Sorry but theres no big conspiracy. Just hack writers and hot-button issues.
posted by damn dirty ape at 8:49 AM on July 18, 2007


It's not traditional propaganda in the sense that it is a govt-funded programme designed to get across a particular point of view.

24 does, however, naturally reflect the political ideologies of the people who produce and write the shows. For example, Manny Coto is a writer and exec producer of 24, and also had a hand developing the (remarkably unfunny) Half Hours News Show on Fox, which was supposed to be a conservative "Daily Show with Jon Stewart".

I think there was an article posted on metafilter a few months back about the relationship between the producers of 24 and the US military.

So, no, its not government propaganda. But, yes, like everything else in the world, since they are made by people, tv shows have political bias, slant, and viewpoints.
posted by modernnomad at 8:59 AM on July 18, 2007


pompomtom - he was from Indonesia.. he's hardly likely to be Christian.

True - it did however explicitly state that he was a "terrorist for hire"* and not an Islamic extremist - think Carlos the Jackal rather than al-Zawahiri.

*not that I actually reckon there are too many of them in real life...

IANAWFTU - I am not a whore for The Unit. Still recommending Over There if you reckon it's all propaganda - watch the first episode and you're in for a shock straight away.
posted by longbaugh at 9:07 AM on July 18, 2007


Allied forces: The Pentagon gives filmmakers access to hardware and locations in exchange for script input. Where does PR end and censorship begin?

JAG was one show that had a reallyrealyclose relationship with the military. There's also The F.B.I., the classic Quinn-Martin series drawn directly from the FBI files -- with every episode supposedly received J. Edgar Hoover's personal approval. In general, though, I think this only counts as "soft" propaganda in the sense that it doesn't necessarily control the message of the show/movie. It's more a matter of a) the people who are likely to get approval for their projects are already pro-military enough to make a generally pro-military work, and b) vice versa. A strong self-selection bias, in other words.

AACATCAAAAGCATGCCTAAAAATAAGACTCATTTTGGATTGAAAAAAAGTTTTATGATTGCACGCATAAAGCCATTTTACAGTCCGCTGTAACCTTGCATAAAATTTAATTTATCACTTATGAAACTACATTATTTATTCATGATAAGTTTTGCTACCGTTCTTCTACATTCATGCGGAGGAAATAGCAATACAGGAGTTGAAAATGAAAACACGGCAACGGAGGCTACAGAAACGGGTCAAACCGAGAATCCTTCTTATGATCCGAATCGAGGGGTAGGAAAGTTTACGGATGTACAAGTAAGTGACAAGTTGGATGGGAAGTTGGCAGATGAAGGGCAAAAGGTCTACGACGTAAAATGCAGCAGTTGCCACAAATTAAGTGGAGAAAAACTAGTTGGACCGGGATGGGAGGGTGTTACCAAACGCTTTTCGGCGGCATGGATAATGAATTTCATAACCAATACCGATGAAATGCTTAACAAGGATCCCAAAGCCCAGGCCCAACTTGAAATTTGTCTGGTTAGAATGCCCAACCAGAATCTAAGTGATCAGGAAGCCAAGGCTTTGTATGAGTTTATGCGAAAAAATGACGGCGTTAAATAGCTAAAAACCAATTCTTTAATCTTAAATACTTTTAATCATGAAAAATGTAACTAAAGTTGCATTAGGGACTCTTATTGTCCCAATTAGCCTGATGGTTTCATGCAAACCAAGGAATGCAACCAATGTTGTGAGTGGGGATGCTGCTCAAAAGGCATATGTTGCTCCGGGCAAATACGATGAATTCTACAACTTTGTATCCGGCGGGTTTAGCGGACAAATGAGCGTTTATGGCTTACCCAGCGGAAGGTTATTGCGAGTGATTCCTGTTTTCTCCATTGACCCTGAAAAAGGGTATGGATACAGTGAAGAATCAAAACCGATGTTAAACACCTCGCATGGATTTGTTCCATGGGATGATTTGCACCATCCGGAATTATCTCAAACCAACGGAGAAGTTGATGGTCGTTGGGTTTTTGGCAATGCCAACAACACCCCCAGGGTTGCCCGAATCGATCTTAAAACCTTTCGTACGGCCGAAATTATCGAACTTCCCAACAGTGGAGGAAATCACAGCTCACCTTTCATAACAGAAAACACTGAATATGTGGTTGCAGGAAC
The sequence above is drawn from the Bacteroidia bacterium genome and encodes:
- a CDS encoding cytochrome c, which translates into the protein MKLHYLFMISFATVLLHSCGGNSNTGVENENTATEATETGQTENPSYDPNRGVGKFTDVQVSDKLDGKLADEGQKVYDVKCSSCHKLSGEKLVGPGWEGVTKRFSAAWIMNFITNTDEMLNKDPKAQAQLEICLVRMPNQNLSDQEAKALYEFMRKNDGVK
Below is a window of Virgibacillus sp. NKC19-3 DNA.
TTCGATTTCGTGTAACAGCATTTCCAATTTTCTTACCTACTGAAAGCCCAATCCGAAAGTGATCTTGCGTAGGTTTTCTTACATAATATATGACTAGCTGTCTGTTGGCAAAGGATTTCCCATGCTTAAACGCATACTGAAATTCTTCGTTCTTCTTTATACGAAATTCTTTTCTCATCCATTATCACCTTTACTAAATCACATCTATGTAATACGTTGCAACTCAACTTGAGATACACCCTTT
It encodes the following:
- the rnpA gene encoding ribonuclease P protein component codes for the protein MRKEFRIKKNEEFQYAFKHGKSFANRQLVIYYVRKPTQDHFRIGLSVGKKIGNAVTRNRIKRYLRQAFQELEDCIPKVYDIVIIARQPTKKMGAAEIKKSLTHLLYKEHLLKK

posted by dhartung at 9:30 AM on July 18, 2007


Leading question much?

The FBI apparently sponsors workshops for TV writers called "FBI 101", in order to get writers to portray the FBI accurately and positively (positively being more important than accurately, I'd guess). I seem to remember that the CIA does the same thing -- works with TV writers to make sure that the agency is portrayed in a positive light -- but I couldn't find a reference. And, of course, there was that whole anti-drug plotline problem that Optamystic linked to above.

I think the US government probably uses the same aggressive PR tactics as every other other large organization in the world today, up to and including payola deals (when they can get away with it). I think it's important to see this in the larger context -- not as a US government conspiracy, but as a large trend towards creepy, manipulative marketing. For a good comparison, see this article about how Microsoft's PR process influences the press.
posted by ourobouros at 9:34 AM on July 18, 2007


Starting out calling them "propaganda shows" leads me to believe that you have a purely scientific interest in this and are not biased at all!

No, nor the gubmint nor Evil Men In Uniforms is not part of the funding package for these shows. Some military shows (and movies) will film on military installations for free: how it is decided who does and who doesn't is well beyond my knowledge.

There's no conspiracy (sorry! I know it's way more thrilling to think that there is!) - there's just a bunch of producers trying to come up with ideas that will make people tune in. It's not as elegant and/or evil as you'd like to believe.
posted by thehmsbeagle at 9:37 AM on July 18, 2007


Most U.S. government agencies, including the military branches, do P.R., just like any big corporation does. (Actually, slightly less -- they can't prevent their name and image from being used unflatteringly in fiction in the same way a private corporation can.)